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What’s Your View?

My husband and I first moved into our apartment because of the great view it afforded us — not of an apartment parking lot, which I have grown quite tired of — but of beautiful leafy green bushes and the Rocky Mountains.

Pitying myself for still living in an apartment, my view was my solace.


And then one morning as I was getting ready for work, I heard a big truck beeping as it backed up in front of our window. I peeked through the shades and saw the driver unload a huge green dumpster.

port-o-let-and-dumpsters“That’s odd,” I thought, as he drove away.

Not long after, there was more beeping. And another big green dumpster. And then another truck pulled up, and my new green neighbors were met with a shiny new Port-o-Let. I was less than thrilled.

It seems that our little view had become operating central for the crews that were methodically painting our entire apartment complex.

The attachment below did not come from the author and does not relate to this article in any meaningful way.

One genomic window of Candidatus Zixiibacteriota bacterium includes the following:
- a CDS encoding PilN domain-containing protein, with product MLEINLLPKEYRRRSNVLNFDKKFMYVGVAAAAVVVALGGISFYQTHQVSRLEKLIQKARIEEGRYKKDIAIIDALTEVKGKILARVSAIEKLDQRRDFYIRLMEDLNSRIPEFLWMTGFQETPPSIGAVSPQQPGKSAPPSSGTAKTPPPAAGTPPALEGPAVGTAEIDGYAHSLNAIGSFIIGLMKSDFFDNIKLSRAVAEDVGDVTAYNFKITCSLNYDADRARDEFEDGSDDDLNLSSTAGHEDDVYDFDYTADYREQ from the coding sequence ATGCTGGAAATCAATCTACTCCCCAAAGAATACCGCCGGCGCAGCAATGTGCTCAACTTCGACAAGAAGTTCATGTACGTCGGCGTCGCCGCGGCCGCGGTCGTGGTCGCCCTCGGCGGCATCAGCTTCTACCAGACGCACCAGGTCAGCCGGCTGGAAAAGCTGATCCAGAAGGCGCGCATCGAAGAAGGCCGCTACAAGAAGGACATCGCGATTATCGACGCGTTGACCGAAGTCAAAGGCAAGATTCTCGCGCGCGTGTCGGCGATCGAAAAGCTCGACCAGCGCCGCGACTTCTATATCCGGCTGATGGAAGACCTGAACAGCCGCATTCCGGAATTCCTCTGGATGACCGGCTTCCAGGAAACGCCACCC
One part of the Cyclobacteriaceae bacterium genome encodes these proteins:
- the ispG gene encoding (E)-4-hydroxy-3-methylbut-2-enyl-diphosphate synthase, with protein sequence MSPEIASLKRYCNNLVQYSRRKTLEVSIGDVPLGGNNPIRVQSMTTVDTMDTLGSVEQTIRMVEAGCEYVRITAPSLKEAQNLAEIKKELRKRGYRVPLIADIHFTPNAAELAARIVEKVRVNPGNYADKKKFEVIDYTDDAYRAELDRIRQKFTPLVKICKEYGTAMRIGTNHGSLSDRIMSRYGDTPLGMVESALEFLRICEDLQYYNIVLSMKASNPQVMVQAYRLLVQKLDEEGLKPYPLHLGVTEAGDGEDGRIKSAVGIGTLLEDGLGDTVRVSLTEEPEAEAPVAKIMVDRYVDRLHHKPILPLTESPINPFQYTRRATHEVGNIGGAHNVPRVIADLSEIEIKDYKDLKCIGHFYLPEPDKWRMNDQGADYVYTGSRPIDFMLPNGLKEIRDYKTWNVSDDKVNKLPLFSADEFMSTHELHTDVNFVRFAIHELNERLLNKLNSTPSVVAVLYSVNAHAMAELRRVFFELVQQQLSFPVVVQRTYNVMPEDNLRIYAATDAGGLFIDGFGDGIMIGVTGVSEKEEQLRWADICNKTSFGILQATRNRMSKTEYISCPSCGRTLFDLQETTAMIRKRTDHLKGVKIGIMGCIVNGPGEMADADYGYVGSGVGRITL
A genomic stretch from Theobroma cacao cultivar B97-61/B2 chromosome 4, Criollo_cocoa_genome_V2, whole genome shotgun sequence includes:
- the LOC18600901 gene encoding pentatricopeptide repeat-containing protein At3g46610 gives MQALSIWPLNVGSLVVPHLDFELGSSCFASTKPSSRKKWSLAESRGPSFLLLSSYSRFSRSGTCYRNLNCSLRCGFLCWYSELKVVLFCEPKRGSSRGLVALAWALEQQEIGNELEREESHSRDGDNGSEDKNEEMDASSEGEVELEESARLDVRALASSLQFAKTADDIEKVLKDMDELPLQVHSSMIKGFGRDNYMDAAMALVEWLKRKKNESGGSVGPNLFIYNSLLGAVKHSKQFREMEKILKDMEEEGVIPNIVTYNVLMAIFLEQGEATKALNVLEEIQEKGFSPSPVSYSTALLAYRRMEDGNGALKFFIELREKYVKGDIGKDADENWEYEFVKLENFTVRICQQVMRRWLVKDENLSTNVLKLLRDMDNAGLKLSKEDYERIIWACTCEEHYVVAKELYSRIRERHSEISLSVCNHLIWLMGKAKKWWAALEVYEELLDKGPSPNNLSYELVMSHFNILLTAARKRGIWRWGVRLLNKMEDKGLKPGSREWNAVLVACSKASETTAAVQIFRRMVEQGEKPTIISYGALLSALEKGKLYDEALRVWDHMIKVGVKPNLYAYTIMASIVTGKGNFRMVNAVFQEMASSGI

Each morning, instead of gazing out at my view and enjoying the chirping of the birds and the occasional sight of a fox bounding down the ditch, I gazed down at work crews banging in and out of the Port-o-Let and whistling along to the polka music blaring from the trucks. Again, less than thrilled.

As they moved in and got comfy, they got messier and messier. Trash flung here and there, half-started painting projects, and an overflowing dumpster.

Each day, instead of gazing past it all to the Rocky Mountains, which still loomed as tall as ever, I found my eyes fixated on this blight on my view.


But then I remembered this.

These children are smiling and laughing, despite being surrounded by worse conditions.

I had developed tunnel vision, or garbage vision, only noticing each day not the incredible blessings of God around me — the trees and mountains and birds who still chirped along with the polka music — but only what was in my life that wasn’t right, that I didn’t want to be there.

God blesses me so much every day. Sometimes I see it, and other times I don’t see the blessings for the garbage. What’s your view? How do you remember the good God has given you instead of what’s still not quite right?